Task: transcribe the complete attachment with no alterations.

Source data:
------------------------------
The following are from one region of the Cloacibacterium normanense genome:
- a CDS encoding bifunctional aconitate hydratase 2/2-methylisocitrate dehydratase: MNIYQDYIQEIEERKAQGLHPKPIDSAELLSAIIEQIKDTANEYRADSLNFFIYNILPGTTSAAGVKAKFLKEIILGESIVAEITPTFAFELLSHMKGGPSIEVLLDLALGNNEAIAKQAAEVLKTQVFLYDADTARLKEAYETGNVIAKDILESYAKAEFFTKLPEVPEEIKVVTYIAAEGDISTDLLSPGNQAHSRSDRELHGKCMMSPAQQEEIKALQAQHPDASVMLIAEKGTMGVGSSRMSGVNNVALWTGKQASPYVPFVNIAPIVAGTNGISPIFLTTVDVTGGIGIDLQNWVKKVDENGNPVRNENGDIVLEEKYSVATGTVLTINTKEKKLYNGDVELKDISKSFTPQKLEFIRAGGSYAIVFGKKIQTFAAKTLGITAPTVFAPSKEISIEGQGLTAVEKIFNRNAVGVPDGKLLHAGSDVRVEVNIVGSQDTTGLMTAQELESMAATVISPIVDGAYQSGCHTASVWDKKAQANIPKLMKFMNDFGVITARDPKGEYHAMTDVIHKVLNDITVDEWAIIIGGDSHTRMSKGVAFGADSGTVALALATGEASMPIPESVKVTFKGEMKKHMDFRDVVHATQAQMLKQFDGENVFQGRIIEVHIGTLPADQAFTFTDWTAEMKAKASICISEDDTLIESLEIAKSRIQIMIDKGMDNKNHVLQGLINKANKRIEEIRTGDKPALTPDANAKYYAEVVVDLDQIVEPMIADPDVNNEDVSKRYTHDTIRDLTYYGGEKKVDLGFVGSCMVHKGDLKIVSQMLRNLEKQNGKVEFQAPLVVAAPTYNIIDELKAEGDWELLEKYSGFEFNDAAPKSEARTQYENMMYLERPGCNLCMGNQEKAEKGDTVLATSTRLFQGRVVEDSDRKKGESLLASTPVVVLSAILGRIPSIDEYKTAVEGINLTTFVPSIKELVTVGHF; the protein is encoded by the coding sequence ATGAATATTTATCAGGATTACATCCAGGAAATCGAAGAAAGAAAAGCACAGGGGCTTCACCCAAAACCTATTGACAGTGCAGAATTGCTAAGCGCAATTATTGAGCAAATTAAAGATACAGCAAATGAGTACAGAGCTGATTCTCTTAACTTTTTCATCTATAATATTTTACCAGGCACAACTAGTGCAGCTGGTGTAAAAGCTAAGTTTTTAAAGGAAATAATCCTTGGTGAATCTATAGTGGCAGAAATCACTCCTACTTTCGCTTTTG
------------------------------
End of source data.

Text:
The following are from one region of the Cloacibacterium normanense genome:
- a CDS encoding bifunctional aconitate hydratase 2/2-methylisocitrate dehydratase: MNIYQDYIQEIEERKAQGLHPKPIDSAELLSAIIEQIKDTANEYRADSLNFFIYNILPGTTSAAGVKAKFLKEIILGESIVAEITPTFAFELLSHMKGGPSIEVLLDLALGNNEAIAKQAAEVLKTQVFLYDADTARLKEAYETGNVIAKDILESYAKAEFFTKLPEVPEEIKVVTYIAAEGDISTDLLSPGNQAHSRSDRELHGKCMMSPAQQEEIKALQAQHPDASVMLIAEKGTMGVGSSRMSGVNNVALWTGKQASPYVPFVNIAPIVAGTNGISPIFLTTVDVTGGIGIDLQNWVKKVDENGNPVRNENGDIVLEEKYSVATGTVLTINTKEKKLYNGDVELKDISKSFTPQKLEFIRAGGSYAIVFGKKIQTFAAKTLGITAPTVFAPSKEISIEGQGLTAVEKIFNRNAVGVPDGKLLHAGSDVRVEVNIVGSQDTTGLMTAQELESMAATVISPIVDGAYQSGCHTASVWDKKAQANIPKLMKFMNDFGVITARDPKGEYHAMTDVIHKVLNDITVDEWAIIIGGDSHTRMSKGVAFGADSGTVALALATGEASMPIPESVKVTFKGEMKKHMDFRDVVHATQAQMLKQFDGENVFQGRIIEVHIGTLPADQAFTFTDWTAEMKAKASICISEDDTLIESLEIAKSRIQIMIDKGMDNKNHVLQGLINKANKRIEEIRTGDKPALTPDANAKYYAEVVVDLDQIVEPMIADPDVNNEDVSKRYTHDTIRDLTYYGGEKKVDLGFVGSCMVHKGDLKIVSQMLRNLEKQNGKVEFQAPLVVAAPTYNIIDELKAEGDWELLEKYSGFEFNDAAPKSEARTQYENMMYLERPGCNLCMGNQEKAEKGDTVLATSTRLFQGRVVEDSDRKKGESLLASTPVVVLSAILGRIPSIDEYKTAVEGINLTTFVPSIKELVTVGHF; the protein is encoded by the coding sequence ATGAATATTTATCAGGATTACATCCAGGAAATCGAAGAAAGAAAAGCACAGGGGCTTCACCCAAAACCTATTGACAGTGCAGAATTGCTAAGCGCAATTATTGAGCAAATTAAAGATACAGCAAATGAGTACAGAGCTGATTCTCTTAACTTTTTCATCTATAATATTTTACCAGGCACAACTAGTGCAGCTGGTGTAAAAGCTAAGTTTTTAAAGGAAATAATCCTTGGTGAATCTATAGTGGCAGAAATCACTCCTACTTTCGCTTTTG